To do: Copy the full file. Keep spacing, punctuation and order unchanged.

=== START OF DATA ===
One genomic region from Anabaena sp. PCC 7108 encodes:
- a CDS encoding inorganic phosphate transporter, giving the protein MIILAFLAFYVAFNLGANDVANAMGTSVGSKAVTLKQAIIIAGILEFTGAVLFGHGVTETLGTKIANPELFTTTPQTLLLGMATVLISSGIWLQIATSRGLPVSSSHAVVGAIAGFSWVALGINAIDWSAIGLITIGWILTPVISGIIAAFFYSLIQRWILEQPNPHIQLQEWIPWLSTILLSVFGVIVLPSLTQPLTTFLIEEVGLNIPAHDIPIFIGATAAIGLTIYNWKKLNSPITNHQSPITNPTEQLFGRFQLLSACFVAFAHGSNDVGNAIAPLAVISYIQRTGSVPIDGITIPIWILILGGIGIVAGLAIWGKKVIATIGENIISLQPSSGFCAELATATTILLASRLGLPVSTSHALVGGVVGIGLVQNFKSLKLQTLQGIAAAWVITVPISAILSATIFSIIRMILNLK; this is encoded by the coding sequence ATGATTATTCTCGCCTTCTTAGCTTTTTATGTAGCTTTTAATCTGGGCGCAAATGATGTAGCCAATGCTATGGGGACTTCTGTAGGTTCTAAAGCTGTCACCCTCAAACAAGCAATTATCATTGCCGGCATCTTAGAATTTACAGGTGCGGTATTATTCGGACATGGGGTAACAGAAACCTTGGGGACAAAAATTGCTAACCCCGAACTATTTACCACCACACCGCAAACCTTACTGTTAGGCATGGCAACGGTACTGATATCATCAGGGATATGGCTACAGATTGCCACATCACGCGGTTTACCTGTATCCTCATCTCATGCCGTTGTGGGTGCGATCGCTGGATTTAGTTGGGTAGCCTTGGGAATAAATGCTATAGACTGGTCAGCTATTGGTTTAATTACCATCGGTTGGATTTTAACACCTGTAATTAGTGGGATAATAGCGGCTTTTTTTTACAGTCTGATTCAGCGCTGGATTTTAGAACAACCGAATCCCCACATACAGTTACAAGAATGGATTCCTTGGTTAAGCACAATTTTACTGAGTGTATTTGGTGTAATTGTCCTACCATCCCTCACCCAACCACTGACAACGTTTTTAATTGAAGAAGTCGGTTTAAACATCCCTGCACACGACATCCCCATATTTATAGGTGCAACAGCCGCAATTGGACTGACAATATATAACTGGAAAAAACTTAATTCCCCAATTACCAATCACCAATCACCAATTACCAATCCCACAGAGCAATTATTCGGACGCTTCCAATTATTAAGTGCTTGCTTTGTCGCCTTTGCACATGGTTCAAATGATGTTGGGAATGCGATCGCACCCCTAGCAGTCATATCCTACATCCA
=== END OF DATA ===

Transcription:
One genomic region from Anabaena sp. PCC 7108 encodes:
- a CDS encoding inorganic phosphate transporter, giving the protein MIILAFLAFYVAFNLGANDVANAMGTSVGSKAVTLKQAIIIAGILEFTGAVLFGHGVTETLGTKIANPELFTTTPQTLLLGMATVLISSGIWLQIATSRGLPVSSSHAVVGAIAGFSWVALGINAIDWSAIGLITIGWILTPVISGIIAAFFYSLIQRWILEQPNPHIQLQEWIPWLSTILLSVFGVIVLPSLTQPLTTFLIEEVGLNIPAHDIPIFIGATAAIGLTIYNWKKLNSPITNHQSPITNPTEQLFGRFQLLSACFVAFAHGSNDVGNAIAPLAVISYIQRTGSVPIDGITIPIWILILGGIGIVAGLAIWGKKVIATIGENIISLQPSSGFCAELATATTILLASRLGLPVSTSHALVGGVVGIGLVQNFKSLKLQTLQGIAAAWVITVPISAILSATIFSIIRMILNLK; this is encoded by the coding sequence ATGATTATTCTCGCCTTCTTAGCTTTTTATGTAGCTTTTAATCTGGGCGCAAATGATGTAGCCAATGCTATGGGGACTTCTGTAGGTTCTAAAGCTGTCACCCTCAAACAAGCAATTATCATTGCCGGCATCTTAGAATTTACAGGTGCGGTATTATTCGGACATGGGGTAACAGAAACCTTGGGGACAAAAATTGCTAACCCCGAACTATTTACCACCACACCGCAAACCTTACTGTTAGGCATGGCAACGGTACTGATATCATCAGGGATATGGCTACAGATTGCCACATCACGCGGTTTACCTGTATCCTCATCTCATGCCGTTGTGGGTGCGATCGCTGGATTTAGTTGGGTAGCCTTGGGAATAAATGCTATAGACTGGTCAGCTATTGGTTTAATTACCATCGGTTGGATTTTAACACCTGTAATTAGTGGGATAATAGCGGCTTTTTTTTACAGTCTGATTCAGCGCTGGATTTTAGAACAACCGAATCCCCACATACAGTTACAAGAATGGATTCCTTGGTTAAGCACAATTTTACTGAGTGTATTTGGTGTAATTGTCCTACCATCCCTCACCCAACCACTGACAACGTTTTTAATTGAAGAAGTCGGTTTAAACATCCCTGCACACGACATCCCCATATTTATAGGTGCAACAGCCGCAATTGGACTGACAATATATAACTGGAAAAAACTTAATTCCCCAATTACCAATCACCAATCACCAATTACCAATCCCACAGAGCAATTATTCGGACGCTTCCAATTATTAAGTGCTTGCTTTGTCGCCTTTGCACATGGTTCAAATGATGTTGGGAATGCGATCGCACCCCTAGCAGTCATATCCTACATCCA